the boat race

Photo: The Boat Race

The Boat Race

Congratulations to Cambridge University who for the second year in a row completed a clean sweep across all four races at the Boat Race, the Light Blues men’s boat achieving back-to-back victories for the first time since 1999.  We’ll be back here with a preview of the 2020 race.  In the meantime visit our Events! page now for news of all the best spectator action coming up in London. 

Oxford v Cambridge, eight rival crews and 250,000 spectators lining the banks of the River Thames.  The stage is set for the 165th edition of the Boat Race with racing underway shortly before 2.15pm in the shadow of Putney Bridge.

An iconic date on the UK sporting calendar the Boat Race is an annual contest between rowing crews from Oxford and Cambridge Universities on the ‘Championship Course’ (see left).  4 miles, 374 yards or 6.8 km long the course starts downstream of Putney Bridge before passing under Hammersmith Bridge and Barnes Bridge before finishing just before Chiswick Bridge.

boat raceThe first Men’s Boat Race took place in 1829 in Henley on Thames moving to London after 1836.  The first Women’s Boat Race took place in 1927 and moved to the Championship Course in 2015.  The teams compete in eight-oared rowing boats, each steered by a cox who sits in the stern or back of the boat.  The record time over the course in The Men’s Boat Race is 16 minutes 19 seconds, set by Cambridge in 1998 and for The Women’s Boat Race is 18 minutes 33 seconds set by Cambridge in 2017.

Last year Cambridge completed a clean sweep with the men’s and women’s boats winning by 3 and 7 lengths respectively while their reserves also triumphed against the Oxford crews.  The Dark Blue crews of Oxford will be itching for revenge and to spice things up further in the Men’s Boat Race this year two-time Olympic champion James Cracknell has a seat in the Cambridge boat making history as the event’s oldest ever rower.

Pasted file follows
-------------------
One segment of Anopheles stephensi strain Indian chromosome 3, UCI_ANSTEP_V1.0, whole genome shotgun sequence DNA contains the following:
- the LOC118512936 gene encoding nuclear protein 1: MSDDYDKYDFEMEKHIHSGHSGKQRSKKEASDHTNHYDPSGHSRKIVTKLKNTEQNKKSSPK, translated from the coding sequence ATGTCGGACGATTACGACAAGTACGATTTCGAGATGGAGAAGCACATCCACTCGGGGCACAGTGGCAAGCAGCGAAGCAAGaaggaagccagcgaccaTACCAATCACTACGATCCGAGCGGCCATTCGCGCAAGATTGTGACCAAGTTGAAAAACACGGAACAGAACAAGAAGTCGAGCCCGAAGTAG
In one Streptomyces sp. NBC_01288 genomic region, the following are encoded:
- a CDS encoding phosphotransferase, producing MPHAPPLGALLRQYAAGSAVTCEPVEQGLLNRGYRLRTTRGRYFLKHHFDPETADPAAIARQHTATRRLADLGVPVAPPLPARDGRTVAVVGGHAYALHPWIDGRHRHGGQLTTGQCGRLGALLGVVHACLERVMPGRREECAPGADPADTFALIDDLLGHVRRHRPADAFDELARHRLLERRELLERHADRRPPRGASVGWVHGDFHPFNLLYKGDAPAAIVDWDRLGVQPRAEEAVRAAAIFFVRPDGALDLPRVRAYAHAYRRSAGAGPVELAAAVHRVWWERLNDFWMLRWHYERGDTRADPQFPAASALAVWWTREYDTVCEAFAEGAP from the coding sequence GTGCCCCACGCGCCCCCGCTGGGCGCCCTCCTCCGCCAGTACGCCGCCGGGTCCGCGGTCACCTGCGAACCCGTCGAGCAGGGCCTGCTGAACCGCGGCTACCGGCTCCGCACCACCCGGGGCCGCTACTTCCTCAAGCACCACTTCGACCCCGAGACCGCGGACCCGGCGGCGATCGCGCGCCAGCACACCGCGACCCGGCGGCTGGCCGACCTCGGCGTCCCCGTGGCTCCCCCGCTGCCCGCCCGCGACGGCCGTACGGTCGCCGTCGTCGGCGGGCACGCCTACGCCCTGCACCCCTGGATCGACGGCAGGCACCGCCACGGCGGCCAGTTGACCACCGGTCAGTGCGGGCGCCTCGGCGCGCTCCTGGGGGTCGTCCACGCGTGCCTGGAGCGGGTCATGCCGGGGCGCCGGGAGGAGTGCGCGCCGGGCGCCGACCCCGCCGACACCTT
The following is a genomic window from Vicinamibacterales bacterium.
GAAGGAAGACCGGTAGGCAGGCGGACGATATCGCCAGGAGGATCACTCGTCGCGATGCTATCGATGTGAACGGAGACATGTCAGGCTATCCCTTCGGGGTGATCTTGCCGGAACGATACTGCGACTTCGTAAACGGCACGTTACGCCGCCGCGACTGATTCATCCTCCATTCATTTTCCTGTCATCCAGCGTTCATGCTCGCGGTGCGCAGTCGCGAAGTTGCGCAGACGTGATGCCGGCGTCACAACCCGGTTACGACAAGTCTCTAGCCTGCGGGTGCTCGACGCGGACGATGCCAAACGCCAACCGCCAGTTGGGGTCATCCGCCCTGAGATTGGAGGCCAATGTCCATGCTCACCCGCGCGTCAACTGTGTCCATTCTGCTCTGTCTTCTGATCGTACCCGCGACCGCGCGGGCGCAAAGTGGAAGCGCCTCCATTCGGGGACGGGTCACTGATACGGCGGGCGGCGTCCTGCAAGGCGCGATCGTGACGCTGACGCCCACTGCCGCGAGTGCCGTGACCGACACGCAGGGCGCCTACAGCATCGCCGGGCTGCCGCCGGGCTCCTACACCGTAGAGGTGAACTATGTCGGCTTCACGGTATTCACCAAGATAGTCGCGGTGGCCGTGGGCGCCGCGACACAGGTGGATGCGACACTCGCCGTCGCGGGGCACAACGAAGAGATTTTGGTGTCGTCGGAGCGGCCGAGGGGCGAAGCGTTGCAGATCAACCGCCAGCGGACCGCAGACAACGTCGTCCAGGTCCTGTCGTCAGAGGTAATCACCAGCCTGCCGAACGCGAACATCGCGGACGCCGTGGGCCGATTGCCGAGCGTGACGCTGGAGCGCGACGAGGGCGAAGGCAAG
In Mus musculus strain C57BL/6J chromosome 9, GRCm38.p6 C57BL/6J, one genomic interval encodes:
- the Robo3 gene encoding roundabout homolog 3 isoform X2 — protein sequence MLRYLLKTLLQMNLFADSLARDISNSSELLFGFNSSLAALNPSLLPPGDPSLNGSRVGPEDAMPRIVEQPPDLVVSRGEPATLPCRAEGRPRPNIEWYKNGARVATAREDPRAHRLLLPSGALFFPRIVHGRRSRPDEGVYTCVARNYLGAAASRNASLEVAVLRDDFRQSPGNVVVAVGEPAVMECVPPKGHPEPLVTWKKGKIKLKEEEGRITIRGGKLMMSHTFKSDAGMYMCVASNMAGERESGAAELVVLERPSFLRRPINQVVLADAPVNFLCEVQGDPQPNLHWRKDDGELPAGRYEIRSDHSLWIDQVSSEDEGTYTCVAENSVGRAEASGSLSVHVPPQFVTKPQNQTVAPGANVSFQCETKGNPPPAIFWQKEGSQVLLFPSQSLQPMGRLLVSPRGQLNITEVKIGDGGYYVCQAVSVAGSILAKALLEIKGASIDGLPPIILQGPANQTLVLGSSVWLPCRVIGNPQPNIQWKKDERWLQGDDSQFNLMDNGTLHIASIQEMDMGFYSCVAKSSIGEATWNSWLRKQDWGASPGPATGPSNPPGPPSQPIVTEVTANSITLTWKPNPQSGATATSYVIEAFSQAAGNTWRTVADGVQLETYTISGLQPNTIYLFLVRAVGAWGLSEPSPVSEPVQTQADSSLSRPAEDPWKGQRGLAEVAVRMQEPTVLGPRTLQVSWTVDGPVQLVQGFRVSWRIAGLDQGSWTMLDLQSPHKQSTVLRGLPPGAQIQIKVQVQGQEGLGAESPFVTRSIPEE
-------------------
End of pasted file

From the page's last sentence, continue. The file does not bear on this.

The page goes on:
Start time and finish:  The Women’s Boat Race starts at 2.13pm at Putney Bridge finishing shortly after 2.20pm.  The Men’s Boat Race starts at 3.10pm finishing shortly after 3.25pm.  In between times the Women’s Reserve Race (Osiris v Blondie) is underway at 2.30pm while Isis v Goldie in the Men’s Reserve Boat Race is a 2.45pm start.

Spectating is free on the route.

Best viewing spots: Putney Bridge will be buzzing at the start as the crews gather for the start with the bridge itself and nearby banks of the River Thames an ideal place to take in the build-up and start of the race.  En route Hammersmith Bridge is a favourite vantage point with huge sweep of the river to view and the race reaching a critical stage as the Surrey bend comes into play – 80% of crews ahead at Hammersmith Bridge go on to win. The race finishes just before Chiswick Bridge marked by the University Boat Race Stone adjacent to The Ship pub in Mortlake.  There are also two Fan Parks – one at Bishop’s Park (in Fulham close to the start line) and Wainwright Fan Park (at Furnivall Gardens in Hammersmith) – open from 12 noon see the Boat Race website for details and other vantage points.

Travel: Once you’ve decided where to watch the race check out this guide to the best travel links to get there.

Spotting the crews: Both Cambridge crews (CUBC/CUWBC) wear light blue, whilst Oxford crews (OUBC / OUWBC) wear dark blue.  All four Clubs train and select the rowers and cox for their university’s crew who are all students.  The four crews are known as the Blue Boats after the award their universities give them for competing in the Race.  Both universities have reserve crews: the men’s reserve boats are called Isis (Oxford) and Goldie (Cambridge) and the women’s reserve boats are called Osiris (Oxford) and Blondie (Cambridge).